02-21-2009, 11:12 AM
Re: New production run of Sage XP's!!!
Hi to all,
Here is a brief history of Sage's beginning.
Sage was founded in 1979 by Don Green. It was originally called Winslow Manufacturing (after the city of Winslow on Bainbridge Island) but within a year had changed its name to Sage. Bruce Kirschner joined the company in 1980. The partnership of Don and Bruce operated the company until May of 1994 when it was sold to the Joshua Green Corporation. Bruce is currently the CEO of Sage and Don, although partially retired, is still the VP of Research and Development. Like all of us, heís in here working every day and obviously still very much enjoys it.
We should expect to see some of these companies fail. To me it seems that there is a trend of buying less expensive rods and reels made over seas. There is only so much market and every rod sold from over seas means one less sale from our American rod makers. The less expensive rods mean less profit for the small shop and the rod makers. The American builders have tried to adapt by selling low end rods made over seas. This seem to be a stop gap measure and may not work in the long run. I think they will end up going out of business or will end up selling mostly rods from over seas.
You can see this trend with Ross reels. They are getting more and more reels made over seas or now from Mexico. Orvis is one company who has been successful selling over seas products. LL Bean is another. Cabela's is kind of by its self selling both over seas equipment and American made equipment. This year Teton/Tioga reels is out of business unless someone buys the company. They sold some of the best low priced reels in America but couldn't compete. If they come back I bet there is a price increase.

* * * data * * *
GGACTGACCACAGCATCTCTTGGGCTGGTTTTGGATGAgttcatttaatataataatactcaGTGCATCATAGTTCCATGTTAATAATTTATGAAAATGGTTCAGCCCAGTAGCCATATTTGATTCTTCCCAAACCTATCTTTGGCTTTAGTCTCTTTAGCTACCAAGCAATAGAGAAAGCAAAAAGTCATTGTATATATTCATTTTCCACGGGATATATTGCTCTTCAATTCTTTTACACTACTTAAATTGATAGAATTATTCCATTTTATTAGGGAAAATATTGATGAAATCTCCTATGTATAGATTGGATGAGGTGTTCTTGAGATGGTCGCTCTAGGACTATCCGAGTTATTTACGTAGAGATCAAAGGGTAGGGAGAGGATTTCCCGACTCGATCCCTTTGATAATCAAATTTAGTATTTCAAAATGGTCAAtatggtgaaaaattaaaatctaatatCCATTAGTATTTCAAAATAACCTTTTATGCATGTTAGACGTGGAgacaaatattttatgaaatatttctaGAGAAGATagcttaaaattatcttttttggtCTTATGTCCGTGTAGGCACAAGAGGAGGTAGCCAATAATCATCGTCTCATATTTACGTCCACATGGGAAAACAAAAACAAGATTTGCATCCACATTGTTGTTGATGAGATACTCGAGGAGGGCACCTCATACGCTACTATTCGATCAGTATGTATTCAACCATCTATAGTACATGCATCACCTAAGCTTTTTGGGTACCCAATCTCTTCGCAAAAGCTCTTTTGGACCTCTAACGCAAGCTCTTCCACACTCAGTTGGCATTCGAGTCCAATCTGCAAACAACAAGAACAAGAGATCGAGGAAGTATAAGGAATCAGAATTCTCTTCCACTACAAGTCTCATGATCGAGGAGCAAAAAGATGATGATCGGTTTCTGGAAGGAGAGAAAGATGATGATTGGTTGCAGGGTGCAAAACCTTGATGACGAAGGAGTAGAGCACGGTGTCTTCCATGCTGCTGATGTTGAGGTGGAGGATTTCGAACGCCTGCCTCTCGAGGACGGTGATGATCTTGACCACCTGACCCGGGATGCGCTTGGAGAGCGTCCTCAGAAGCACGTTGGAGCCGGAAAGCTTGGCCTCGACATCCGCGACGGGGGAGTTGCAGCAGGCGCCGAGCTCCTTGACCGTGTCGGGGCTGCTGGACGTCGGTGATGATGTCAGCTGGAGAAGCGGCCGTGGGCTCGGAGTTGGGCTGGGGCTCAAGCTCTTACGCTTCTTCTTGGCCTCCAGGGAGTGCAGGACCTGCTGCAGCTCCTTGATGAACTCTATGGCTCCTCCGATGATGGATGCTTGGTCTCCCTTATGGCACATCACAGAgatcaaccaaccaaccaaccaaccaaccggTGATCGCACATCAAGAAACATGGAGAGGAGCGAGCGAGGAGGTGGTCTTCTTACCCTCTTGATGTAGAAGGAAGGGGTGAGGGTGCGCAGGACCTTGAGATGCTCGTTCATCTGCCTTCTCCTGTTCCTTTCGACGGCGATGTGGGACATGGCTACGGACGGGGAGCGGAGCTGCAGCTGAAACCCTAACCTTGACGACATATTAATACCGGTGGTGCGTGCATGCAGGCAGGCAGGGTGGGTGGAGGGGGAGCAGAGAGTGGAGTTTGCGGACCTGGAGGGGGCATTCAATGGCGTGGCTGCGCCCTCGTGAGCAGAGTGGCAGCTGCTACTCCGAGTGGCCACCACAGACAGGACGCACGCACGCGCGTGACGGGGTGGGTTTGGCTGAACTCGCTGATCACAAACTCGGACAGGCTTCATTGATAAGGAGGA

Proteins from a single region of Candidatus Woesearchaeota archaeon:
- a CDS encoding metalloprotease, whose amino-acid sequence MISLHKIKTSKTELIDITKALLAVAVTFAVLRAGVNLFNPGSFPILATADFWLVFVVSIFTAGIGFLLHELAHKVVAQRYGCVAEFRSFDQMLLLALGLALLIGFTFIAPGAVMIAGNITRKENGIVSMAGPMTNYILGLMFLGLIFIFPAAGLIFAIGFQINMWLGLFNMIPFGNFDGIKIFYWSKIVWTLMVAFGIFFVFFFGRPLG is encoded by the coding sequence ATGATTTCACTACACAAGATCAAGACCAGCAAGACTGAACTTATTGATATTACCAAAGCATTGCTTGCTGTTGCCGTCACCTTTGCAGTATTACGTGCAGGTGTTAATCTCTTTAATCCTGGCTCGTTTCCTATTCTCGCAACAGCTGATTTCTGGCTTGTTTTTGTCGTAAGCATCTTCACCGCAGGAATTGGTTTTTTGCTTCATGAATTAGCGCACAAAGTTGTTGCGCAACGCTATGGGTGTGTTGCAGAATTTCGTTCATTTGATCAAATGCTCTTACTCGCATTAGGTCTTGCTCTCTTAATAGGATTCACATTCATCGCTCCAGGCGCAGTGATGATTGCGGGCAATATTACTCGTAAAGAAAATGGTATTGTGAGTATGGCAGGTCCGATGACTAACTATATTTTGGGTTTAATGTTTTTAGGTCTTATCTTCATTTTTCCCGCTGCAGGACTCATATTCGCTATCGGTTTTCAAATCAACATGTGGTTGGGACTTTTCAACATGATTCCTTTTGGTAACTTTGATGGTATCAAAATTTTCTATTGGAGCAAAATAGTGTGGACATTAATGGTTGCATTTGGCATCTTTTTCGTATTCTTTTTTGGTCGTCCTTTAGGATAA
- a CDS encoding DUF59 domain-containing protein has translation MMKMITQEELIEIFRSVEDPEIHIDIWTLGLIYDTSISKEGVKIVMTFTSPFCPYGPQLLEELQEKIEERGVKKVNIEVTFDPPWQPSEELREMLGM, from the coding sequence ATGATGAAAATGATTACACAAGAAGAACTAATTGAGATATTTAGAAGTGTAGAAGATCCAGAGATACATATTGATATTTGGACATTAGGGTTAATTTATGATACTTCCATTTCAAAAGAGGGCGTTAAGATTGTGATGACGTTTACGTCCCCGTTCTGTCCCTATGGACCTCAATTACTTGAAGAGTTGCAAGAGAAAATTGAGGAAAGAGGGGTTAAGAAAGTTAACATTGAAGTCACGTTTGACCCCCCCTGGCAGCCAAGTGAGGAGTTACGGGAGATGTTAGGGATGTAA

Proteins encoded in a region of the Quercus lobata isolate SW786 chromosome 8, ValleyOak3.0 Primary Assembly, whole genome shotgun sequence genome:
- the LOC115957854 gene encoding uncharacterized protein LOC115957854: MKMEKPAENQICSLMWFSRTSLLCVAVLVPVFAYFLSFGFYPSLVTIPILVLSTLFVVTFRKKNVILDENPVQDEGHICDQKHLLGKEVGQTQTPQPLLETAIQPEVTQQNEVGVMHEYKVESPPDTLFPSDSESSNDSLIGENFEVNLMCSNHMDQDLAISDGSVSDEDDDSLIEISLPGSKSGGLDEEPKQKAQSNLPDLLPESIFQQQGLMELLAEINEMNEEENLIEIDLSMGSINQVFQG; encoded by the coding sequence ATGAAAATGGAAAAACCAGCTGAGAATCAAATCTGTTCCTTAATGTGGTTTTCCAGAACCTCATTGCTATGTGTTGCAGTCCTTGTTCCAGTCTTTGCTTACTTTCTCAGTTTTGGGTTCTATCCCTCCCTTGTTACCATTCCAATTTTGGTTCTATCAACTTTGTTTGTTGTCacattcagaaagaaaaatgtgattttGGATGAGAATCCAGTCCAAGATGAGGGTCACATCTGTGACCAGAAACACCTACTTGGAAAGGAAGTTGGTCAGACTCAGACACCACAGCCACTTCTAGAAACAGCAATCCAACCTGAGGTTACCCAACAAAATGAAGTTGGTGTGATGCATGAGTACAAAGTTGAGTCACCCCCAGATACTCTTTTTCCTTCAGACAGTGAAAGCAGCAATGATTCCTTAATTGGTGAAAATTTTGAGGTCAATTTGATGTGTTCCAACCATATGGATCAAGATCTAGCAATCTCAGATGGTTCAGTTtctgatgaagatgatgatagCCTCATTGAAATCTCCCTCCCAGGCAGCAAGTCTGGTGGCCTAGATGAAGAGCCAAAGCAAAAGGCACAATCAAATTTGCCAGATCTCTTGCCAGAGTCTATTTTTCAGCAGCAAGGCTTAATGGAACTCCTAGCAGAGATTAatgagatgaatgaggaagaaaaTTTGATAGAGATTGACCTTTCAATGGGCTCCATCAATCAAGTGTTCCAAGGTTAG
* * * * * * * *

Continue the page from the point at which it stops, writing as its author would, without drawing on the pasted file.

So in the future I am afraid we will see more of the same. Especially with the business climate in America right now. People are not spending a lot of money and I am afraid that a lot fewer high priced rods will be sold this year.
Many of our new fly fishers will never have the experience of a small fly shop run by the owner and his wife. Where you will find wonderful bamboo rods and a wicker creel hanging on the wall. It seemed like no matter what you wanted the owner would shuffle things around and find just what you needed. That all the flies in the shop are tied by the owner and his wife or son. If you wanted something they had to order there was no deposit. When you walked into the shop the owner always called you by name. When you looked at something new to you, the owner always knew all about the product. If you were thinking about a new rod the owner would hand it to you and insist you go fish it for a few days. If you want to know how to tie a certain fly, the owner would sit down and show you how to tie it. There were always free fly tying instructions and free casting lessons.
My very best memory is a small shop with a pot belly stove in the middle of the shop. There was always some body sitting in one of the chairs. If you came into the store you had to sit down and talk. Have a cup of coffee or tea in my case. You didn't have to buy anything. Just share your fishing stories. If you had updated info the owner would add it to his blackboard that held all of the latest fishing hot spots.
These are all things I have experienced and it made fly fishing something different than what it is today. There may still be a few fly shops like I describe. If you find one, support it all you can. The great shops I have known are all gone.